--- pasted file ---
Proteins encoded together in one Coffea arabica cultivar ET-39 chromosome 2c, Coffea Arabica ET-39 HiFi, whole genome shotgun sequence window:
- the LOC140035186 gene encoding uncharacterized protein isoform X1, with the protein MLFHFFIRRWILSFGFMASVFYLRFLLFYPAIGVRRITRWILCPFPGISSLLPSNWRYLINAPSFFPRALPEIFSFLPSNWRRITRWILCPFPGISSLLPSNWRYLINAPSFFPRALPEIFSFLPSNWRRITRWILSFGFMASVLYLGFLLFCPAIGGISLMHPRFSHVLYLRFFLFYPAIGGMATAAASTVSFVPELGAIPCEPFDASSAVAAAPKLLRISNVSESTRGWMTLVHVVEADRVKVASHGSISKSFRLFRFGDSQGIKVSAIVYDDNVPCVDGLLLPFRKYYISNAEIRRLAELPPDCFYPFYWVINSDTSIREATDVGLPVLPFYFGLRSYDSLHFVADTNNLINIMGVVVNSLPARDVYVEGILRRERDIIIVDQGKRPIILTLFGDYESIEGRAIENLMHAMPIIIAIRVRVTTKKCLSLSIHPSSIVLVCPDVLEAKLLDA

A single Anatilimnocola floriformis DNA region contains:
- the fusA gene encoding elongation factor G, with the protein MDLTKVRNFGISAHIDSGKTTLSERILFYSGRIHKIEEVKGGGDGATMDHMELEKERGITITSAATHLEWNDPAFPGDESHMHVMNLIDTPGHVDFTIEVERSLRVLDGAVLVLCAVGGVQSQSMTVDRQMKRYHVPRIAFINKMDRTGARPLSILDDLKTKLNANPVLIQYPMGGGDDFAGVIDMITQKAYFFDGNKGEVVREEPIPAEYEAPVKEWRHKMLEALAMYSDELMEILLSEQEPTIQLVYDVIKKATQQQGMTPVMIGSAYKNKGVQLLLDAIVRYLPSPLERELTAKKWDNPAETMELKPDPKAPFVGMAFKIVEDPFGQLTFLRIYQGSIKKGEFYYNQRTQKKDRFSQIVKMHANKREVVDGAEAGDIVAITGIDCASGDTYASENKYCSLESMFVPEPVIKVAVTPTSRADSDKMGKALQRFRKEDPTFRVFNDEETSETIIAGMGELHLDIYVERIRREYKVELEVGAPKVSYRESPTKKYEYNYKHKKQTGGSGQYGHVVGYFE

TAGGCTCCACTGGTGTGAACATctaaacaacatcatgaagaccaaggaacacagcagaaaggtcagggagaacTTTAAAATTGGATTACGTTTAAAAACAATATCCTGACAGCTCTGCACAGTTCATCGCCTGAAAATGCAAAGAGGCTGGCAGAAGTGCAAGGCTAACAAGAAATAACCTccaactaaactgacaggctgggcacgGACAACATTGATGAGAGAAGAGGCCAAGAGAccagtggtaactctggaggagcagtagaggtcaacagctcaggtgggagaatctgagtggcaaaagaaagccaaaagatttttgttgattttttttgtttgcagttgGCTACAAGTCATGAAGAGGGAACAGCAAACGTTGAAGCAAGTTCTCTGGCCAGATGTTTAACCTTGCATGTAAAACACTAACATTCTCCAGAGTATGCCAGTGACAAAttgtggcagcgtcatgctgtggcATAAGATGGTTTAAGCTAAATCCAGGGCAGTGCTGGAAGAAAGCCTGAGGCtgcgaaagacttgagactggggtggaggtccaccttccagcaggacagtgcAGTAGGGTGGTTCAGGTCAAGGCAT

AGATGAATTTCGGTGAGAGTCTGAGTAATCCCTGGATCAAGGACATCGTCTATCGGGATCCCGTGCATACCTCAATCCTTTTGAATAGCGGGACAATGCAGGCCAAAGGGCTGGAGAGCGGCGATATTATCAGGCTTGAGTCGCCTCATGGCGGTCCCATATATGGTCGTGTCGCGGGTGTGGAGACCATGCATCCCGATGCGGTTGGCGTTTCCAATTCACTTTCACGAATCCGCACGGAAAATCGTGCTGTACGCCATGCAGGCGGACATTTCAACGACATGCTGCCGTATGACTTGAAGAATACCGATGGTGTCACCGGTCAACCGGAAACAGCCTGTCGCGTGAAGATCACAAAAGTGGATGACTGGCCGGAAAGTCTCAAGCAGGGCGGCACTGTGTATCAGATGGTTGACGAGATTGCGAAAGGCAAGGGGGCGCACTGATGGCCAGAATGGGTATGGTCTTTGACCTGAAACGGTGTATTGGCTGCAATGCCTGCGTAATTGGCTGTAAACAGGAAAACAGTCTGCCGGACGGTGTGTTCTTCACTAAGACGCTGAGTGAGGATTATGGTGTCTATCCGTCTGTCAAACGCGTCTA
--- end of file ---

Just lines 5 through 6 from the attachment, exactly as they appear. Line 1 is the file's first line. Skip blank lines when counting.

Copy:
TAGGCTCCACTGGTGTGAACATctaaacaacatcatgaagaccaaggaacacagcagaaaggtcagggagaacTTTAAAATTGGATTACGTTTAAAAACAATATCCTGACAGCTCTGCACAGTTCATCGCCTGAAAATGCAAAGAGGCTGGCAGAAGTGCAAGGCTAACAAGAAATAACCTccaactaaactgacaggctgggcacgGACAACATTGATGAGAGAAGAGGCCAAGAGAccagtggtaactctggaggagcagtagaggtcaacagctcaggtgggagaatctgagtggcaaaagaaagccaaaagatttttgttgattttttttgtttgcagttgGCTACAAGTCATGAAGAGGGAACAGCAAACGTTGAAGCAAGTTCTCTGGCCAGATGTTTAACCTTGCATGTAAAACACTAACATTCTCCAGAGTATGCCAGTGACAAAttgtggcagcgtcatgctgtggcATAAGATGGTTTAAGCTAAATCCAGGGCAGTGCTGGAAGAAAGCCTGAGGCtgcgaaagacttgagactggggtggaggtccaccttccagcaggacagtgcAGTAGGGTGGTTCAGGTCAAGGCAT

AGATGAATTTCGGTGAGAGTCTGAGTAATCCCTGGATCAAGGACATCGTCTATCGGGATCCCGTGCATACCTCAATCCTTTTGAATAGCGGGACAATGCAGGCCAAAGGGCTGGAGAGCGGCGATATTATCAGGCTTGAGTCGCCTCATGGCGGTCCCATATATGGTCGTGTCGCGGGTGTGGAGACCATGCATCCCGATGCGGTTGGCGTTTCCAATTCACTTTCACGAATCCGCACGGAAAATCGTGCTGTACGCCATGCAGGCGGACATTTCAACGACATGCTGCCGTATGACTTGAAGAATACCGATGGTGTCACCGGTCAACCGGAAACAGCCTGTCGCGTGAAGATCACAAAAGTGGATGACTGGCCGGAAAGTCTCAAGCAGGGCGGCACTGTGTATCAGATGGTTGACGAGATTGCGAAAGGCAAGGGGGCGCACTGATGGCCAGAATGGGTATGGTCTTTGACCTGAAACGGTGTATTGGCTGCAATGCCTGCGTAATTGGCTGTAAACAGGAAAACAGTCTGCCGGACGGTGTGTTCTTCACTAAGACGCTGAGTGAGGATTATGGTGTCTATCCGTCTGTCAAACGCGTCTA